In some embodiments, the gaming machine 10 may also include a player information reader 52 that allows for identification of a player by reading a card with information indicating his or her true identity. The player information reader 52 is shown in FIG. 1 as a card reader, but may take on many forms including a ticket reader, bar code scanner, RFID transceiver or computer readable storage medium interface. Currently, identification is generally used by casinos for rewarding certain players with complimentary services or special offers. For example, a player may be enrolled in the gaming establishment's loyalty club and may be awarded certain complimentary services as that player collects points in his or her player-tracking account. The player inserts his or her card into the player information reader 52, which allows the casino's computers to register that player's wagering at the gaming machine 10. The gaming machine 10 may use the secondary display 16 or other dedicated player-tracking display for providing the player with information about his or her account or other player-specific information. Also, in some embodiments, the information reader 52 may be used to restore game assets that the player achieved and saved during a previous game session.

Turning now to FIG. 2, the various components of the gaming machine 10 are controlled by a central processing unit (CPU) 34, also referred to herein as a controller or processor (such as a microcontroller or microprocessor). To provide gaming functions, the controller 34 executes one or more game programs stored in a computer readable storage medium, in the form of memory 36. The controller 34 performs the random selection (using a random number generator (RNG)) of an outcome from the plurality of possible outcomes of the wagering game. Alternatively, the random event may be determined at a remote controller. The remote controller may use either an RNG or pooling scheme for its central determination of a game outcome. It should be appreciated that the controller 34 may include one or more microprocessors, including but not limited to a master processor, a slave processor, and a secondary or parallel processor.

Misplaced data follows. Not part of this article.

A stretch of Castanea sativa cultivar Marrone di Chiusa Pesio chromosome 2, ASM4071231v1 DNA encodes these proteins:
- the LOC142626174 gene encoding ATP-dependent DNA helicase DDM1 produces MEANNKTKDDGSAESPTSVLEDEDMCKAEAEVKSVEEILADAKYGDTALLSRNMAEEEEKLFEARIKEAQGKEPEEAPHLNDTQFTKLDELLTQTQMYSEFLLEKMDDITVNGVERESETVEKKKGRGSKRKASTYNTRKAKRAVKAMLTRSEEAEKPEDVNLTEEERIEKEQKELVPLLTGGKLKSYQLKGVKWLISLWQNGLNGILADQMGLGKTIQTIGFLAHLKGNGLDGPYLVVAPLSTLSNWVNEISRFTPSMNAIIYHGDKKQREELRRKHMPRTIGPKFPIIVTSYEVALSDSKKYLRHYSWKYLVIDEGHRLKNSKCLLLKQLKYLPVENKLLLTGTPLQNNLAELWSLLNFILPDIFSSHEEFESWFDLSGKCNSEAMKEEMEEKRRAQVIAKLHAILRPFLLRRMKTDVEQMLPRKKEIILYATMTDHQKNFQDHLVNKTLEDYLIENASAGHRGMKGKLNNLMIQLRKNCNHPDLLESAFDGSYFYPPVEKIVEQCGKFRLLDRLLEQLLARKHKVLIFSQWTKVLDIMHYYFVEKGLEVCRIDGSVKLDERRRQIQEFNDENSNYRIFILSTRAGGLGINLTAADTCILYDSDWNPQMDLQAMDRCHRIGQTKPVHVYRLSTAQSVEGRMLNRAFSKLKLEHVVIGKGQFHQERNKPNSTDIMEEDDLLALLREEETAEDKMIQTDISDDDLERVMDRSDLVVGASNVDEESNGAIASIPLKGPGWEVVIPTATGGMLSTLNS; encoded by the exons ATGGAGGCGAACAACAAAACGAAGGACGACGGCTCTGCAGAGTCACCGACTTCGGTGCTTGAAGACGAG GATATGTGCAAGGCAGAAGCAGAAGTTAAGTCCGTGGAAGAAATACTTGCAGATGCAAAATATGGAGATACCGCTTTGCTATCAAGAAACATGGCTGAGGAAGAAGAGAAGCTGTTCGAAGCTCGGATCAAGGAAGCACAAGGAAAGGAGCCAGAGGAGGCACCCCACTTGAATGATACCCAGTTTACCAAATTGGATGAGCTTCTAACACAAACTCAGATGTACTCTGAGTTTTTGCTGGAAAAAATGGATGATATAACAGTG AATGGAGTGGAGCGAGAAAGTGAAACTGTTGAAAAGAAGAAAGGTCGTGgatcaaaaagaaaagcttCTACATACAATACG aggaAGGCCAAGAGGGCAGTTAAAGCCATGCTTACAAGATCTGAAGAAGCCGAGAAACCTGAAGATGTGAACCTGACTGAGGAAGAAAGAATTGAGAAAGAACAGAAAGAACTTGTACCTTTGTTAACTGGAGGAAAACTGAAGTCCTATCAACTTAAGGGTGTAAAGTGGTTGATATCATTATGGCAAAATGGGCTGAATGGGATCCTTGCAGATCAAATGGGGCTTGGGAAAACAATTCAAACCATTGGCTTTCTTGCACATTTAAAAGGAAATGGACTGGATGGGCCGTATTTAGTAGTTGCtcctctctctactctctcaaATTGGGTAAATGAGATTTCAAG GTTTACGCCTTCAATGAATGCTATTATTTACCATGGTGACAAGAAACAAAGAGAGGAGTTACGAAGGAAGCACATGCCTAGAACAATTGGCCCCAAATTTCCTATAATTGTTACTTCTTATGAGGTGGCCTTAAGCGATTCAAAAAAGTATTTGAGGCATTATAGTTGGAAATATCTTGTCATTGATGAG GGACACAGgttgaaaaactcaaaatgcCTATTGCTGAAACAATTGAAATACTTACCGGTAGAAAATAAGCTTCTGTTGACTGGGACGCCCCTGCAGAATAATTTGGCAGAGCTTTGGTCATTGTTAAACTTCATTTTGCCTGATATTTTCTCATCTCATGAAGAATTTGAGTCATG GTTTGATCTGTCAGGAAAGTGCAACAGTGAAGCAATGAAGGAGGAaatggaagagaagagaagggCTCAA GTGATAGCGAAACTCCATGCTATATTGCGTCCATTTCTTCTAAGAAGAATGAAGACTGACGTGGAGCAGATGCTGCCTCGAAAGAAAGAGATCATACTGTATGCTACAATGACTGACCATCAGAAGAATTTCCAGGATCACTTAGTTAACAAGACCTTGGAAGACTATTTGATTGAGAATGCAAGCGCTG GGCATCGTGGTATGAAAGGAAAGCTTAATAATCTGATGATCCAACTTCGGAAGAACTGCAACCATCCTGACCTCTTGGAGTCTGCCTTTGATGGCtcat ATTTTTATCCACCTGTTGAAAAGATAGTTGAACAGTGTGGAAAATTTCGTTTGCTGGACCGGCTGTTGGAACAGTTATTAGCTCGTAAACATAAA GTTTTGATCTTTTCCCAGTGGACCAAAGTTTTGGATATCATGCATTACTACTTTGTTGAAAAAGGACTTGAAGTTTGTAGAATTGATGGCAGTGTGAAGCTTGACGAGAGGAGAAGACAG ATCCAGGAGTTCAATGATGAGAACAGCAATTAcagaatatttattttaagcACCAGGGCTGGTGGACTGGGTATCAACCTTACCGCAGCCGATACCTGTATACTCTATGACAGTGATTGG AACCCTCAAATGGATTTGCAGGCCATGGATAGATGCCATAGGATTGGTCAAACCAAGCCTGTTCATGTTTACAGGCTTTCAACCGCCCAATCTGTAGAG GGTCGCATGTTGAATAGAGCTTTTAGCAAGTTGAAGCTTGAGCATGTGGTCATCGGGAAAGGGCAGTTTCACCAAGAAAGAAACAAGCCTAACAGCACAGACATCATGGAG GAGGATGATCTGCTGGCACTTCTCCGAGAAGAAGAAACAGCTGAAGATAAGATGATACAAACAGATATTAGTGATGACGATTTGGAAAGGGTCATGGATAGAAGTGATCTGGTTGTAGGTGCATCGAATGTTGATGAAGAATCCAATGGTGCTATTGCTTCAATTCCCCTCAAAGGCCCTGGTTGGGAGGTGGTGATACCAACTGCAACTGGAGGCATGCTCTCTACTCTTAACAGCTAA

The controller 34 is also coupled to the system memory 36 and a money/credit detector 38. The system memory 36 may comprise a volatile memory (e.g., a random-access memory (RAM)) and a non-volatile memory (e.g., an EEPROM). The system memory 36 may include multiple RAM and multiple program memories. The money/credit detector 38 signals the processor that money and/or credits have been input via the value input device 18. Preferably, these components are located within the housing 12 of the gaming machine 10. However, as explained above, these components may be located outboard of the housing 12 and connected to the remainder of the components of the gaming machine 10 via a variety of different wired or wireless connection methods.

As seen in FIG. 2, the controller 34 is also connected to, and controls, the primary display 14, the player input device 24, and a payoff mechanism 40. The payoff mechanism 40 is operable in response to instructions from the controller 34 to award a payoff to the player in response to certain winning outcomes that might occur in the basic game or the bonus game(s). The payoff may be provided in the form of points, bills, tickets, coupons, cards, etc. For example, in FIG. 1, the payoff mechanism 40 includes both a ticket printer 42 and a coin outlet 44. However, any of a variety of payoff mechanisms 40 well known in the art may be implemented, including cards, coins, tickets, smartcards, cash, etc. The payoff amounts distributed by the payoff mechanism 40 are determined by one or more pay tables stored in the system memory 36.